NOON HILL GRILL
My relationship with food is a never-ending battle between what I should eat and what I want to eat. I should eat more salads. I want to eat more burgers.
In that battle, Noon Hill Grill is my personal DMZ. It’s the place where “should’' and “want’' peaceably coexist.
Located next to the railroad tracks in downtown Medfield, Noon Hill Grill is the kind of companionable gathering spot every town needs, as a cornerstone of local identity and as a hedge against the flavorlessness (so to speak) that plagues many suburban centers.
A core strength of this casual restaurant, which features a dining room on one side of the building and a bar with high tables on the other, is its versatility. It’s the culinary equivalent of one-stop shopping. I’ve had dinner at Noon Hill Grill with my wife, just the two of us; we’ve had Sunday brunch with our kids; and I’ve been known to have a beer with a friend while watching the Celtics on the bar’s TV.
My palate is very basic, so white-tablecloth restaurants are wasted on me. And pizza joints? If they are the magnet, I am the metal. That way lies dietary doom. But at Noon Hill Grill, I can split the difference.
When I order my favorite, the Twisted Cobb salad topped with grilled chicken, I can congratulate myself on eating healthy. Just look at all these greens and avocado and roasted corn and tomatoes! And, um, bacon, and eggs, and, oh, yeah, blue cheese, and I really should put this vinaigrette to use … OK, I might be undermining my case here. But I’m eating a salad, people. For dinner, not just as a prelude to dinner.
Of course, it’s never long till my inner carnivore starts to growl: “Hey, what about me?’' At such times, I turn hungrily to another favorite: the Medfield Tracks Burger. It’s what I think of as football food, a collision of flavors — burger, cheddar cheese, bacon, Cajun mayo, onion straws, lettuce, tomato, onions — that goes perfectly with those collisions on the field.
As for the impact of the pandemic, general manager Brandy Beaudette told me that: “It’s definitely been different, but we still have a ton of support.” In fact, Beaudette noted, Noon Hill Grill has been attracting customers from farther away than it did before, due to the closure of many other establishments.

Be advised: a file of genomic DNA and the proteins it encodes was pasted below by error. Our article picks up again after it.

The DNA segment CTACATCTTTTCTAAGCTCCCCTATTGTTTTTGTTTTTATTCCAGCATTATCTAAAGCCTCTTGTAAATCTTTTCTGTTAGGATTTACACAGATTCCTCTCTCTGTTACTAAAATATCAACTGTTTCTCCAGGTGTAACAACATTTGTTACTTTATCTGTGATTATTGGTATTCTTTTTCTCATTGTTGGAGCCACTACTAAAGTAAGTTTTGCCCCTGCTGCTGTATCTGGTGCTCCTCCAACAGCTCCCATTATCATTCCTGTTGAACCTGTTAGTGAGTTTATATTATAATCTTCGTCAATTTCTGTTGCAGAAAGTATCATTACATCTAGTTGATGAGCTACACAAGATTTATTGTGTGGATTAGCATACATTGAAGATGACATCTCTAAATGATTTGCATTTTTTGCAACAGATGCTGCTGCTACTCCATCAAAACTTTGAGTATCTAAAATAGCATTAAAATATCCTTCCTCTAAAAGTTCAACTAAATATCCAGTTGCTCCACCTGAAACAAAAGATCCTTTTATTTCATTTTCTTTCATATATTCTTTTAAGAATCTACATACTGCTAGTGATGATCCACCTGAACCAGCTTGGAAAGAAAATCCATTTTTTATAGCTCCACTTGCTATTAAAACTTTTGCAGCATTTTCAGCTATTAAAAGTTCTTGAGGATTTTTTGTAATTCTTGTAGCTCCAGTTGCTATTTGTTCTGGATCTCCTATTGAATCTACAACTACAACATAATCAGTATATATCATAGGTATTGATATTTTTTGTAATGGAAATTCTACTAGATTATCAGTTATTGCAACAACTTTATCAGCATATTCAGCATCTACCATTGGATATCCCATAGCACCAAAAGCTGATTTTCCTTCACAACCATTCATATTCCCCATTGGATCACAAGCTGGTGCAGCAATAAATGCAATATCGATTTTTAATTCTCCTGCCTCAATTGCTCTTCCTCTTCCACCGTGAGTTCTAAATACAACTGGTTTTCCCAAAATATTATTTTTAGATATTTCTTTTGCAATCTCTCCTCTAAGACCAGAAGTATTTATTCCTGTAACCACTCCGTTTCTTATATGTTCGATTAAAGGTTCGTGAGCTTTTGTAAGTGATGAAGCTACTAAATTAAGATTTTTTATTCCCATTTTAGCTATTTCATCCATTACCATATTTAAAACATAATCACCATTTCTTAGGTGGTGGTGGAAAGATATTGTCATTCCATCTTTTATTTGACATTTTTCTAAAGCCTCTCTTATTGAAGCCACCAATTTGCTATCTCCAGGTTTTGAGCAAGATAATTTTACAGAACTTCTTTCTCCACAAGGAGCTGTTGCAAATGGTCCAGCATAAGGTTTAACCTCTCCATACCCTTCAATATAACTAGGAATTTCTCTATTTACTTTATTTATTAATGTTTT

Whether you’re traveling from near or far, be sure to try the Chef’s Cheesecake, which comes in different flavors depending on the night. On a recent visit, mine was salted caramel, in a dauntingly large portion. But I devoured every bit of it, because when it comes to the relationship between cheesecake and me, “want’' is firmly in charge — and to hell with “should.”
Noon Hill Grill, 530 Main St., Medfield, 508-359-9155, www.noonhillgrill.com. Appetizers $10-$15, entrees $16-$23, desserts $8-$10.
DON AUCOIN, theater critic
This Nepalese restaurant in West Cambridge’s Huron Village lets you specify the spiciness of your items on a 1-10 scale. One of our party chose 5. The other has (let us say) an Irish palette. Given the option, he’d have picked 0.
There are six varieties of mo mos (dumplings). Both of us being vegetarians, we passed on the wild boar (!). Instead, we had the vegetable, good, and the paneer and spinach, even better. The firmness of the cheese was just right. That was also true of Mr. Irish Palette’s entrée, eggplant basil paneer — and the helping was ample enough to provide the next day’s lunch.
The menu has many meat and fish choices, and a wide range of vegetarian dishes. Our other appetizer, choilla, is traditionally a meat dish. This one was made with wonderfully sauced sweet potato and served with texturally contrasting puffed rice. The other entrée we had was a jack fruit curry, replete with perfectly cooked vegetables (no mushiness, thank you very much). The sauce hummed with a delicious balance of spices and heat.
There are two soups. The gundruk is described as a healing homeopathic, and at least one of us would happily eat it every day. She also found the lentil soup warmly spiced and tasty.
We ordered both desserts: kheer, the traditional Indian rice pudding, and blueberry haluwa, a variant of halva. The texture was very pleasing, as was the gratifyingly subtle sweetness.
You go to Base Crave for the food. The welcoming atmosphere is a bonus. The people are extremely nice. They’re also good at their jobs: Takeout is packaged and presented with care.
Base Crave, 344 Huron Ave., Cambridge, 617-945-1485, www.basecrave.com. Appetizers and soups $7-$15; entrees $16-$28; desserts $6-$9.
MARK FEENEY, arts writer and movies editor